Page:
Another way in which hardware developers have sought to increase the graphics subsystem throughput is by using multiple GPUs on a single video card to simultaneously process graphics information. An example of this technology is described in U.S. Pat. No. 6,473,086 to Morein et al. (the '086 patent). In the '086 patent, video command signals from APIs such as DirectX or OpenGL are processed by multiple GPUs, typically two, which are housed on a single video card. One GPU is designated as a “primary” GPU and the other as a “secondary” GPU. Although both GPUs independently process graphics commands that derive from an API, the secondary GPU must still route the information it processes (i.e., the digital representation for the portion of the screen assigned to it) through the primary GPU which, in turn, transfers a single, combined output video signal to the video display device. One obvious and significant drawback with this system, which is also prevalent in the single-video card systems discussed below, is that a high bandwidth pipeline must exist between the two GPUs.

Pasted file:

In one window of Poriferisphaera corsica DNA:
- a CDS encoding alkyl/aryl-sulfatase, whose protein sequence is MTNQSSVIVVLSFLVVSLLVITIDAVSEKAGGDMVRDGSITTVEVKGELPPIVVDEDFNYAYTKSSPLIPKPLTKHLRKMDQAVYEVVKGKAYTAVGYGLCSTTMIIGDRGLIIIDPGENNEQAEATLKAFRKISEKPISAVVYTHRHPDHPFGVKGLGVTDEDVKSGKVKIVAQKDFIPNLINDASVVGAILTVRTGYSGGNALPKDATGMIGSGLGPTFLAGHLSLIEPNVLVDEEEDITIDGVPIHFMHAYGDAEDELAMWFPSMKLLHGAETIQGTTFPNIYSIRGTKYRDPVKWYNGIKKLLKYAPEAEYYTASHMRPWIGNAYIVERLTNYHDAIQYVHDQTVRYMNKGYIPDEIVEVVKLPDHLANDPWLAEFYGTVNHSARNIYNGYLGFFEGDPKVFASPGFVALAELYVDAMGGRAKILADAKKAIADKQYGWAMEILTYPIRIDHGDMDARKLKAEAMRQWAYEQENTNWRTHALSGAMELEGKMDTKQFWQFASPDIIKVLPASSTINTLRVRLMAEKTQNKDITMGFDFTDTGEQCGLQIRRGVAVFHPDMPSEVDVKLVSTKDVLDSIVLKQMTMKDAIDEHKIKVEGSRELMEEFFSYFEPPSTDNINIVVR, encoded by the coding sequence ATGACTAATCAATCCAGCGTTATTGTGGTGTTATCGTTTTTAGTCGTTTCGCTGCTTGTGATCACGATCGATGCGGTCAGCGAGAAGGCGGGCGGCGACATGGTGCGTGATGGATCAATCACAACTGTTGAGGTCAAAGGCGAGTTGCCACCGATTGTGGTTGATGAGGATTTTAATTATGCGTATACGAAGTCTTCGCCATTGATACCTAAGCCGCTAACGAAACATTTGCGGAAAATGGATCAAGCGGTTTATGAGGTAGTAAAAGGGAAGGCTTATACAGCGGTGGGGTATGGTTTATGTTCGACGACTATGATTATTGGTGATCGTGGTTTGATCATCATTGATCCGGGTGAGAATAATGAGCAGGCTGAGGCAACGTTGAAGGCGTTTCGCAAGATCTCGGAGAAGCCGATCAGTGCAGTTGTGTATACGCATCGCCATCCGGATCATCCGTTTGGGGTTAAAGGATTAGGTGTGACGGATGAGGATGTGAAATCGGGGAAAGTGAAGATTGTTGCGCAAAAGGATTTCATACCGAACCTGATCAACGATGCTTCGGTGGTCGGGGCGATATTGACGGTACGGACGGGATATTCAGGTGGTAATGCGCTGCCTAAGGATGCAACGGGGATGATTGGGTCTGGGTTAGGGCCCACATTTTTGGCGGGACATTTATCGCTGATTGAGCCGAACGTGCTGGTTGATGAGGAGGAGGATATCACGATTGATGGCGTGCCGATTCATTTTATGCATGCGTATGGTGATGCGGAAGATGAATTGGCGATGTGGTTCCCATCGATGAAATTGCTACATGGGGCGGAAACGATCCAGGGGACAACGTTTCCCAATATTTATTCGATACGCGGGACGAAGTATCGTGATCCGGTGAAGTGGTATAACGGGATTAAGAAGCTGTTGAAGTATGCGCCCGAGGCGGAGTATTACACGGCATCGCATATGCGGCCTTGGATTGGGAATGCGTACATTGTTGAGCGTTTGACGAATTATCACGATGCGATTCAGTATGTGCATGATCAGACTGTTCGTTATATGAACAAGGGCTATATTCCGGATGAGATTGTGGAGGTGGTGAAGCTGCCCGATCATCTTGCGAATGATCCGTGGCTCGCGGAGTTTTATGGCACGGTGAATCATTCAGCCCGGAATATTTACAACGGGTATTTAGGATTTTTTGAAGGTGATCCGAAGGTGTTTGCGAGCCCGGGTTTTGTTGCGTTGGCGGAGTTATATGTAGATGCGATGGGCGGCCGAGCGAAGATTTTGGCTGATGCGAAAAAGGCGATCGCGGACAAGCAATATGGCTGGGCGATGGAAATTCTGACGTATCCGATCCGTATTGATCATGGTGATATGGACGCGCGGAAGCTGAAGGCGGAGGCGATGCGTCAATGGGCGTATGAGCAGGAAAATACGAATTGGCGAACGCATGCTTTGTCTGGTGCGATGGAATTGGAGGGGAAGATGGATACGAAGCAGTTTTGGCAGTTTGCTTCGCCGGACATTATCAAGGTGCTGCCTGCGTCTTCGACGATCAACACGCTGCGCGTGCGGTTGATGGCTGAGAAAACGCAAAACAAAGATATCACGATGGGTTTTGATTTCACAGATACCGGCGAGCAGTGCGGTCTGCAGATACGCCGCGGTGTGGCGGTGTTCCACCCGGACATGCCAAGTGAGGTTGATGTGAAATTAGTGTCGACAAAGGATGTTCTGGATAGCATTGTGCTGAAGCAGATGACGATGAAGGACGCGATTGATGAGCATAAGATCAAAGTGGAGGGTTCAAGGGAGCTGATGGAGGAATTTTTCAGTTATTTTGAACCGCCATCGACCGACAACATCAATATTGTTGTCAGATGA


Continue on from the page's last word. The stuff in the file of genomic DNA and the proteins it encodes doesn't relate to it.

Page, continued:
Other attempts at multi-GPU computer graphics subsystems are described in U.S. Pat. No. 5,485,559 to Sakaibara, et al. (the '559 patent); U.S. Pat. No. 5,638,531 to Crump et al. (the '531 patent); U.S. Pat. No. 5,818,469 to Lawless et al. (the '469 patent); U.S. Pat. No. 5,841,444 to Mun et al. (the '444 patent); U.S. Pat. No. 6,008,821 to Bright et al. (the '821 patent); U.S. Pat. No. 6,157,393 to Potter et al. (the '393 patent); U.S. Pat. No. 6,384,833 to Benneau et al. (the '833 patent); and U.S. Pat. No. 6,529,198 to Miyauchi (the '198 patent).